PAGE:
The water is woefully low, I haven't seen it this low and clear since 1988, when it almost stopped flowing entirely. Fortunately it's not that low, and it feels cold to the touch, assuring me I won't over-stress the fish. Recent rains and cool days and nights have helped.

At first I find this rod a little intimidating. It's expensive. It's a little heavier than I'm used to, though not heavier than my 8 weights. I'm not getting the rhythm. It's bamboo. Fish are scattering as I approach, and I see more scatter as my line flops on the water. Soon enough I reach a braided section of stream. The pool below the confluence always holds a pod of brook trout. I concentrate hard on laying out a gentle forty foot cast. Sure enough, I get a slashing rise and a miss. Two casts later I have a small but lovely brook trout in hand. Then another.



I make my way upstream. Things are starting to fall into line. I catch about a dozen small fish, and later, an 8 inch brown and some small rainbows, baby steelhead actually, the Maple river slam. The conditions are tough, the light glary, and the water low, but after awhile I realize that I am no longer fishing bamboo. I am merely fishing.



Bamboo rods are about traditions. The Maple river is my tradition. My grandparents lived on and watched after the land that is now a golf course, with about a mile of river flowing through it. We had exclusive access to this water back then and rarely saw other anglers here. I learned to fish and fly fish from my grandfather here. I learned about the Hex hatch. I swam with my brothers and cousins in the holes. I did my first night fishing here. I caught my first trout on a fly just up stream and in sight of the restaurant. It is my tradition. My grandfathers ashes rest here. Somehow, being here in this changed but familiar place with this rod brings me back. It's pleasant to spend a leisurely afternoon, catching dinks, thinking of my grandfather, enjoying the feel and rhythm of a fine rod, catching fish.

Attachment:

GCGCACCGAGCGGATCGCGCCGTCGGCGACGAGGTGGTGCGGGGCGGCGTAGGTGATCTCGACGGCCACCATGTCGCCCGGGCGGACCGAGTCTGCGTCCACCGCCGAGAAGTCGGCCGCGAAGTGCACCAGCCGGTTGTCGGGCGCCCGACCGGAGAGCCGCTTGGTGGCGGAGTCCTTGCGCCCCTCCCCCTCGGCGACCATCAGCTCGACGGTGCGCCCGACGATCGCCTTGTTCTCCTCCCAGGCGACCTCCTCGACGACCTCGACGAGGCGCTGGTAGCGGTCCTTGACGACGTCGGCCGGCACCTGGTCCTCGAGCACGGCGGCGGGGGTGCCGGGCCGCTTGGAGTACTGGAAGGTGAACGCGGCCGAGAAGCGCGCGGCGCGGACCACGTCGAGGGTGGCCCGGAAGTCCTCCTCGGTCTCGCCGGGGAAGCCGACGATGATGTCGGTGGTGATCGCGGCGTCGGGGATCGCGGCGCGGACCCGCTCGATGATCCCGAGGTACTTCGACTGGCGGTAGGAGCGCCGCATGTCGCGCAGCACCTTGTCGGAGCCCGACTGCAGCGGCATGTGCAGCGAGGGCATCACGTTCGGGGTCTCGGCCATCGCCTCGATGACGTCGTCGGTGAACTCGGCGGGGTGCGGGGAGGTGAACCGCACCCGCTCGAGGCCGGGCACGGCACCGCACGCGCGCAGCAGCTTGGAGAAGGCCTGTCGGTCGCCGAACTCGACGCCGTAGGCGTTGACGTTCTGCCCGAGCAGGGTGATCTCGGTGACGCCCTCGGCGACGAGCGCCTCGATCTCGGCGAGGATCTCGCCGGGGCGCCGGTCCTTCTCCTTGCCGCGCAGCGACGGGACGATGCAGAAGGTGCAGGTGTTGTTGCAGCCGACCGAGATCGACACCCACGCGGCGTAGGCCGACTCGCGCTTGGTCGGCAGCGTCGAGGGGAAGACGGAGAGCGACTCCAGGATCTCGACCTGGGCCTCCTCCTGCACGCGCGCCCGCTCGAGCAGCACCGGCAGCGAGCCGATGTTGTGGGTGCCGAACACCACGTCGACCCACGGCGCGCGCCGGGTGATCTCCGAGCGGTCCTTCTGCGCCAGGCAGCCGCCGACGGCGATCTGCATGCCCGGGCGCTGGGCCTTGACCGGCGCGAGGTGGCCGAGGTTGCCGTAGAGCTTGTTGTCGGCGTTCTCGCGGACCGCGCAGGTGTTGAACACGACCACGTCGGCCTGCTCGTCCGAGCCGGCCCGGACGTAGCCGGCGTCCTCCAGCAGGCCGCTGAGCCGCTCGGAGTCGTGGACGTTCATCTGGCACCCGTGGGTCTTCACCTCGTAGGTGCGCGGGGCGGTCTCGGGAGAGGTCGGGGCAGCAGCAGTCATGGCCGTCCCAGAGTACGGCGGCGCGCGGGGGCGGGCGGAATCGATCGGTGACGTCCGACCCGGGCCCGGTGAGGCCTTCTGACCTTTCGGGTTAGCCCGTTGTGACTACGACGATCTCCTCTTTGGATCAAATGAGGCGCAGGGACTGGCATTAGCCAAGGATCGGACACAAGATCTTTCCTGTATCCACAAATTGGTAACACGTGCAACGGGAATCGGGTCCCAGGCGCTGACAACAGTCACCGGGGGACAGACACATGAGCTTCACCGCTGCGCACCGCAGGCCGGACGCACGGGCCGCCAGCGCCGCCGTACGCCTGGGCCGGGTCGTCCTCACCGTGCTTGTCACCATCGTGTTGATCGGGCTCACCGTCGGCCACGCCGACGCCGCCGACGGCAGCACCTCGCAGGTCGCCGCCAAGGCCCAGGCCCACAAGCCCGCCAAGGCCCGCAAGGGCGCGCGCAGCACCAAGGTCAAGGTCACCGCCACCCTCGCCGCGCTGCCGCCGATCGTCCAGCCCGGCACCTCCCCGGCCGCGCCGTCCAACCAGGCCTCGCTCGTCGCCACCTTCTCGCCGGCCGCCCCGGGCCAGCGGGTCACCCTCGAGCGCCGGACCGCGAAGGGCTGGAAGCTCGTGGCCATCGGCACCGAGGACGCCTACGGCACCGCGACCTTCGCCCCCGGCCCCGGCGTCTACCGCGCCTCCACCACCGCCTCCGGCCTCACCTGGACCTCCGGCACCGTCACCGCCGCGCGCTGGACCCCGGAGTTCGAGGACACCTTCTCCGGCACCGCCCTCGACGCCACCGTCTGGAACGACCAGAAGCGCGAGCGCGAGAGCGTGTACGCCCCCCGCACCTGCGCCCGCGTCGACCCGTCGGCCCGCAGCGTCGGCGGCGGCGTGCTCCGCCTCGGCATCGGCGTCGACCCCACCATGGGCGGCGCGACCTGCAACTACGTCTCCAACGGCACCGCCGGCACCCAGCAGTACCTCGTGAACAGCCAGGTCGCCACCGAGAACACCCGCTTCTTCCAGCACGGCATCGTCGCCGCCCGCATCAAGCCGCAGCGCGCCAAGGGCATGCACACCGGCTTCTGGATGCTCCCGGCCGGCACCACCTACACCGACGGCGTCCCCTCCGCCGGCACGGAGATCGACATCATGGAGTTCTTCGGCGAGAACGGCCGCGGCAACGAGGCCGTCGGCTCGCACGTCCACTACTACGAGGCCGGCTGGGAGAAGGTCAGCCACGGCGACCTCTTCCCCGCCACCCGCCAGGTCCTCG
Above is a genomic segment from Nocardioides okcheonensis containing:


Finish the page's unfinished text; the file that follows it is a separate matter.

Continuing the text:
I've gone bamboo, and you can't save me.





21 comments:

  1. Beautiful ... welcome to the dark side and regarding those "toothpick" tips, I wouldn't worry too, too much: http://www.youtube.com/watch?v=jRBbsOJQrSE

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    1. Hey, thanks for the comment and the link. I watched it. Very impressive. Still, I'm not taking any chances. I will fish it with a little more confidence, seeing how durable it is. So far so good!

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  2. Jason, another great write up about this rod..
    Regardless of who ultimately ends up with this rod, it will be a part of many traditions now and in the years that follow.
    Brian

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    1. Yeah, it's kind of cool just to be a part of this. The journal with it is really neat, lots of personal touches. I tell you, it has opened my eyes a little.